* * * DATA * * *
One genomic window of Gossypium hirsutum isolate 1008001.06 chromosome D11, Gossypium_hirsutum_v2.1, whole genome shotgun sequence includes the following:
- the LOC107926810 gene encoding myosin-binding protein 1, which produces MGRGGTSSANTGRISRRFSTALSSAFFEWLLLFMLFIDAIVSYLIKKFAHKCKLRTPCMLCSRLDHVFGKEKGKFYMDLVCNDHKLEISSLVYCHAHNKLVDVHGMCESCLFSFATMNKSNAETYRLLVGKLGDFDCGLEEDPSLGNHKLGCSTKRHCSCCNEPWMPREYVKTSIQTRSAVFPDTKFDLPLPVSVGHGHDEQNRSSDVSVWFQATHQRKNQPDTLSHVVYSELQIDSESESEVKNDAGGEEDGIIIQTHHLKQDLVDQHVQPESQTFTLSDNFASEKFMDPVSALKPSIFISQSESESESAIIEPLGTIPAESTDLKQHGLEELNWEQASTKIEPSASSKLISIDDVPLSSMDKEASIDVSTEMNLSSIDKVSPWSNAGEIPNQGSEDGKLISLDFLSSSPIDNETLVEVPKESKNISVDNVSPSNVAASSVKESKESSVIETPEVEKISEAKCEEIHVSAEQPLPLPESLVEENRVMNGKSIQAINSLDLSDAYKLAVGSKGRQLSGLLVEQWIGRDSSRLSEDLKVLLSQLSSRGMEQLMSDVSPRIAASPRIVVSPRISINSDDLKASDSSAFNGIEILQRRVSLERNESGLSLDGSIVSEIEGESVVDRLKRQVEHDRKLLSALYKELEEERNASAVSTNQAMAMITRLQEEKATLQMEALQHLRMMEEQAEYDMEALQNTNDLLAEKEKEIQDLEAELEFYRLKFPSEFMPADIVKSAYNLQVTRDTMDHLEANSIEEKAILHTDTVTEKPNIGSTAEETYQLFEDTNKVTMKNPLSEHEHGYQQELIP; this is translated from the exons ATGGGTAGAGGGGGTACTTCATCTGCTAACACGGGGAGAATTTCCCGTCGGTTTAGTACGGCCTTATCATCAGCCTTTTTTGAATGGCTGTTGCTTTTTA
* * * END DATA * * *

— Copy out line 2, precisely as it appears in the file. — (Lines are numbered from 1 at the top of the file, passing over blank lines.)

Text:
- the LOC107926810 gene encoding myosin-binding protein 1, which produces MGRGGTSSANTGRISRRFSTALSSAFFEWLLLFMLFIDAIVSYLIKKFAHKCKLRTPCMLCSRLDHVFGKEKGKFYMDLVCNDHKLEISSLVYCHAHNKLVDVHGMCESCLFSFATMNKSNAETYRLLVGKLGDFDCGLEEDPSLGNHKLGCSTKRHCSCCNEPWMPREYVKTSIQTRSAVFPDTKFDLPLPVSVGHGHDEQNRSSDVSVWFQATHQRKNQPDTLSHVVYSELQIDSESESEVKNDAGGEEDGIIIQTHHLKQDLVDQHVQPESQTFTLSDNFASEKFMDPVSALKPSIFISQSESESESAIIEPLGTIPAESTDLKQHGLEELNWEQASTKIEPSASSKLISIDDVPLSSMDKEASIDVSTEMNLSSIDKVSPWSNAGEIPNQGSEDGKLISLDFLSSSPIDNETLVEVPKESKNISVDNVSPSNVAASSVKESKESSVIETPEVEKISEAKCEEIHVSAEQPLPLPESLVEENRVMNGKSIQAINSLDLSDAYKLAVGSKGRQLSGLLVEQWIGRDSSRLSEDLKVLLSQLSSRGMEQLMSDVSPRIAASPRIVVSPRISINSDDLKASDSSAFNGIEILQRRVSLERNESGLSLDGSIVSEIEGESVVDRLKRQVEHDRKLLSALYKELEEERNASAVSTNQAMAMITRLQEEKATLQMEALQHLRMMEEQAEYDMEALQNTNDLLAEKEKEIQDLEAELEFYRLKFPSEFMPADIVKSAYNLQVTRDTMDHLEANSIEEKAILHTDTVTEKPNIGSTAEETYQLFEDTNKVTMKNPLSEHEHGYQQELIP; this is translated from the exons ATGGGTAGAGGGGGTACTTCATCTGCTAACACGGGGAGAATTTCCCGTCGGTTTAGTACGGCCTTATCATCAGCCTTTTTTGAATGGCTGTTGCTTTTTA